Discover Best Practices for Staffing Your MSP with Remote IT Specialists
Today, the word “outsourcing” has gotten a bad rap, largely because of its association with low-quality outsourcing destinations in Asia.
The truth is, however, hiring remote staff can be a huge asset in the IT world. In fact, it’s the quintessential way to hire help desk IT engineers in many regards.
So, how are MSPs supposed to get outside help for remote work without running into poor-quality employees and output?
We spoke with Eric Muth, a Toronto native who leads up Support Adventure, a global IT talent outsourcing company, about this very concern. In Muth’s own words, Support Adventure “Helps managed service providers get the best remote staff and provide the best environment for them … It’s an international model of hiring staff from around the world. Muth says their goal is to help IT companies save money, “but the emphasis is really on quality and getting the best staff that you can get working on your help desk.”
When it comes to hiring remote staff for your own MSP, here are some of the best practices Muth recommends, plus a few of the pitfalls you’ll want to avoid.
What Are Best Practices When Hiring Remote IT Engineers?
#1 – Don’t be concerned about hiring staff members who are halfway around the world.
As long as they’re quality workers, hiring remote staff members – even if they’re located in the Czech Republic, England, or South Africa, shouldn’t worry you.
Muth has found that it’s easiest to find companies willing to work with remote workers in big metropolitan areas. However, more recently, an increasing number of smaller companies have seen the benefits and are jumping on board as well.
#2 – Hiring remote workers doesn’t mean you shouldn’t be concerned about language.
It goes without saying that one of the reasons outsourcing became taboo in many realms of business is because North American companies were hiring non-native English speaking employees who had a hard time communicating with American and Canadian customers.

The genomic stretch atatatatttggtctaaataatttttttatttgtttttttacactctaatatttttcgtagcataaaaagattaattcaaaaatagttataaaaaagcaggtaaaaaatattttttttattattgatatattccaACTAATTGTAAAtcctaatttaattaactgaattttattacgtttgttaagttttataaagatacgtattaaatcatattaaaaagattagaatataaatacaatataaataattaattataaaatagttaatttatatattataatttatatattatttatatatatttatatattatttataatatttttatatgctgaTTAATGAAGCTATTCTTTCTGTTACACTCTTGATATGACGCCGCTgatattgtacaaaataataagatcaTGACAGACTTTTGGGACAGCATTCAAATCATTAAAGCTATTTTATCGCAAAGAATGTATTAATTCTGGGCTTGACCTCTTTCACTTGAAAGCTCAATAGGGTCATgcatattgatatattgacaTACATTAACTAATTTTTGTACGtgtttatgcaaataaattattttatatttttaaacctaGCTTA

One emphasis that Muth makes is that you should definitely hire remote workers who speak English fluently and ideally as their native language. Many of the workers he places are ex-pats who simply want to travel the world or live abroad with their families. They want to work for an American or Canadian company while having the freedom to be mobile.
#3 – Style of communication is important too.
When Support Adventure matches workers to American or Canadian companies, one of the things Muth does is attempt to match the person’s style of communication with the company’s location and style of communication.
In other words, if a company located in Texas or Alabama likes having a friendly, relaxed style of communicating with their clients, Muth will help them find a help desk employee who (even if he doesn’t have the exact same accent) has a similar way of speaking and conveying ideas. Understanding the local culture is another important aspect. For example, Muth says that in Alabama, his clients “have a slower pace [of living] than East Coast and West Coast types.”
#4 – Interview or watch a video of potential hires before committing.
Just because you’re hiring a remote worker doesn’t mean you can’t take a look at him or her. Companies like Muth’s show their clients videos of potential help desk workers so that they can choose the individual who they feel best represents their brand.
#5 – Remember that you’re hiring a person, not a position (if you do it right).
In the old model of outsourcing, it was common to never know who you were hiring. You wouldn’t know their name, gender, location, or anything about them. Basically, you were hiring “someone, anyone” to fill a position — for example, a weekend or off-hours helpdesk staffer.
In the modern model (and this is what Support Adventure does), you’re hiring an actual person. Now, this doesn’t mean that you need to have them on the payroll, pay them for sick days, provide them with insurance, etc. It simply means that they are your dedicated person for whatever task they are in charge of.
In this way, if they get sick or need to take a few vacation days, that’s something you’ll need to negotiate between the two of you. Muth’s company, for example, does not find a substitute for staffers if they get sick for a day or two. As he says, this would require having high-quality workers on the sidelines, doing nothing while they wait for work.
#6 – Develop a successful, long-term engagement.
Finally, remember that job stability should be a core value for both you and your remote engineers. Just because you don’t have a staffer working two doors down from your office who provides IT help doesn’t mean you can’t know and trust the IT worker you choose to hire remotely.
Likewise, keep in mind that the person you hire (wherever he or she is located in the world!) will greatly value the relationship they have with your MSP company as well. In the end, when done well and through the proper channels, hiring remote help desk staff can create a stable, mutually-beneficial relationship that lasts for years.
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Stuart Crawford serves as Creative Director and CEO with Sebring, FL Ulistic, a specialty MSP Marketing firm focused on information technology marketing and business development. He brings a wealth of knowledge and experience pertaining to how technology business owners and IT firms can use marketing as a vehicle to obtain success.
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